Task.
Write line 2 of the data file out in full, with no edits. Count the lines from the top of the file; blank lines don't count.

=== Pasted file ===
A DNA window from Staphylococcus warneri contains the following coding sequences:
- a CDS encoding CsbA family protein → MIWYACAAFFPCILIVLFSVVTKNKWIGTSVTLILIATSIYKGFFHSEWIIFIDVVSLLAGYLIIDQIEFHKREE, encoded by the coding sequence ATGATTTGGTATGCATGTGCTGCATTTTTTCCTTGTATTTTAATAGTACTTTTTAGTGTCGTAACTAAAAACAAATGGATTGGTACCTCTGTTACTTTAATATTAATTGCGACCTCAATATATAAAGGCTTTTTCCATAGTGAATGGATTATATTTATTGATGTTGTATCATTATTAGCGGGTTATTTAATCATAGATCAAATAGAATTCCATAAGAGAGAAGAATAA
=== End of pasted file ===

- a CDS encoding CsbA family protein → MIWYACAAFFPCILIVLFSVVTKNKWIGTSVTLILIATSIYKGFFHSEWIIFIDVVSLLAGYLIIDQIEFHKREE, encoded by the coding sequence ATGATTTGGTATGCATGTGCTGCATTTTTTCCTTGTATTTTAATAGTACTTTTTAGTGTCGTAACTAAAAACAAATGGATTGGTACCTCTGTTACTTTAATATTAATTGCGACCTCAATATATAAAGGCTTTTTCCATAGTGAATGGATTATATTTATTGATGTTGTATCATTATTAGCGGGTTATTTAATCATAGATCAAATAGAATTCCATAAGAGAGAAGAATAA